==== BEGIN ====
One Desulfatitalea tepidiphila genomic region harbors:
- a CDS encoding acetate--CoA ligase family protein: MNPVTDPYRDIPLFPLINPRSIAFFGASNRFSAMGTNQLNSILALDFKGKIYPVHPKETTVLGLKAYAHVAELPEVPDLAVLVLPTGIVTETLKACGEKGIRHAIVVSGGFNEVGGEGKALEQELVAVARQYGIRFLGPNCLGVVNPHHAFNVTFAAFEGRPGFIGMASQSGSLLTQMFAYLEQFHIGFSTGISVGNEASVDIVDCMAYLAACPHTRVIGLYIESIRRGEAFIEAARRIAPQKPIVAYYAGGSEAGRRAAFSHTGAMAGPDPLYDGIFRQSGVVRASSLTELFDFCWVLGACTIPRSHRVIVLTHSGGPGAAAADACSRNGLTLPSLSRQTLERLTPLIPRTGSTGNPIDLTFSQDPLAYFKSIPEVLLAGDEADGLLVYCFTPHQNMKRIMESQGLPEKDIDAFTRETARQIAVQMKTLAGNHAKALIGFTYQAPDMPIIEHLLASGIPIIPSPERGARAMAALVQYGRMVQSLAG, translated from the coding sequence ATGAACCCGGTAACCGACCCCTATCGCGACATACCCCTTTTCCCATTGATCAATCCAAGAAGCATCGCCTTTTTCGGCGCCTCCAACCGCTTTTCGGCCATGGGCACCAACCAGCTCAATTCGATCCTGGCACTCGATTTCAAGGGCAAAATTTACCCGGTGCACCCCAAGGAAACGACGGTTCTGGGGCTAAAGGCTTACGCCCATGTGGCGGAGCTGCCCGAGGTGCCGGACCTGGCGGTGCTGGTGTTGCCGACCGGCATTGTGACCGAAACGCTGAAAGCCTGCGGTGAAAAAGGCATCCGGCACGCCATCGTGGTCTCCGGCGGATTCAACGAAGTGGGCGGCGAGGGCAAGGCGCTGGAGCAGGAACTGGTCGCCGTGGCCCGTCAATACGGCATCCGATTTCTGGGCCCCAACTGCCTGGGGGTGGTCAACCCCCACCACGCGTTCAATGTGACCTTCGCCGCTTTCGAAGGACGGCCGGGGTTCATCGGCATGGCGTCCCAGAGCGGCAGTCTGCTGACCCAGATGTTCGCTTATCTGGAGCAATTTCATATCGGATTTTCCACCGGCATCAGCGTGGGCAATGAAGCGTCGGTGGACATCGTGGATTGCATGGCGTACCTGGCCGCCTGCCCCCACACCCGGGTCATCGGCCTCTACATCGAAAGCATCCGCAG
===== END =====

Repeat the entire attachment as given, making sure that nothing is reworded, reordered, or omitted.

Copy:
One Desulfatitalea tepidiphila genomic region harbors:
- a CDS encoding acetate--CoA ligase family protein: MNPVTDPYRDIPLFPLINPRSIAFFGASNRFSAMGTNQLNSILALDFKGKIYPVHPKETTVLGLKAYAHVAELPEVPDLAVLVLPTGIVTETLKACGEKGIRHAIVVSGGFNEVGGEGKALEQELVAVARQYGIRFLGPNCLGVVNPHHAFNVTFAAFEGRPGFIGMASQSGSLLTQMFAYLEQFHIGFSTGISVGNEASVDIVDCMAYLAACPHTRVIGLYIESIRRGEAFIEAARRIAPQKPIVAYYAGGSEAGRRAAFSHTGAMAGPDPLYDGIFRQSGVVRASSLTELFDFCWVLGACTIPRSHRVIVLTHSGGPGAAAADACSRNGLTLPSLSRQTLERLTPLIPRTGSTGNPIDLTFSQDPLAYFKSIPEVLLAGDEADGLLVYCFTPHQNMKRIMESQGLPEKDIDAFTRETARQIAVQMKTLAGNHAKALIGFTYQAPDMPIIEHLLASGIPIIPSPERGARAMAALVQYGRMVQSLAG, translated from the coding sequence ATGAACCCGGTAACCGACCCCTATCGCGACATACCCCTTTTCCCATTGATCAATCCAAGAAGCATCGCCTTTTTCGGCGCCTCCAACCGCTTTTCGGCCATGGGCACCAACCAGCTCAATTCGATCCTGGCACTCGATTTCAAGGGCAAAATTTACCCGGTGCACCCCAAGGAAACGACGGTTCTGGGGCTAAAGGCTTACGCCCATGTGGCGGAGCTGCCCGAGGTGCCGGACCTGGCGGTGCTGGTGTTGCCGACCGGCATTGTGACCGAAACGCTGAAAGCCTGCGGTGAAAAAGGCATCCGGCACGCCATCGTGGTCTCCGGCGGATTCAACGAAGTGGGCGGCGAGGGCAAGGCGCTGGAGCAGGAACTGGTCGCCGTGGCCCGTCAATACGGCATCCGATTTCTGGGCCCCAACTGCCTGGGGGTGGTCAACCCCCACCACGCGTTCAATGTGACCTTCGCCGCTTTCGAAGGACGGCCGGGGTTCATCGGCATGGCGTCCCAGAGCGGCAGTCTGCTGACCCAGATGTTCGCTTATCTGGAGCAATTTCATATCGGATTTTCCACCGGCATCAGCGTGGGCAATGAAGCGTCGGTGGACATCGTGGATTGCATGGCGTACCTGGCCGCCTGCCCCCACACCCGGGTCATCGGCCTCTACATCGAAAGCATCCGCAG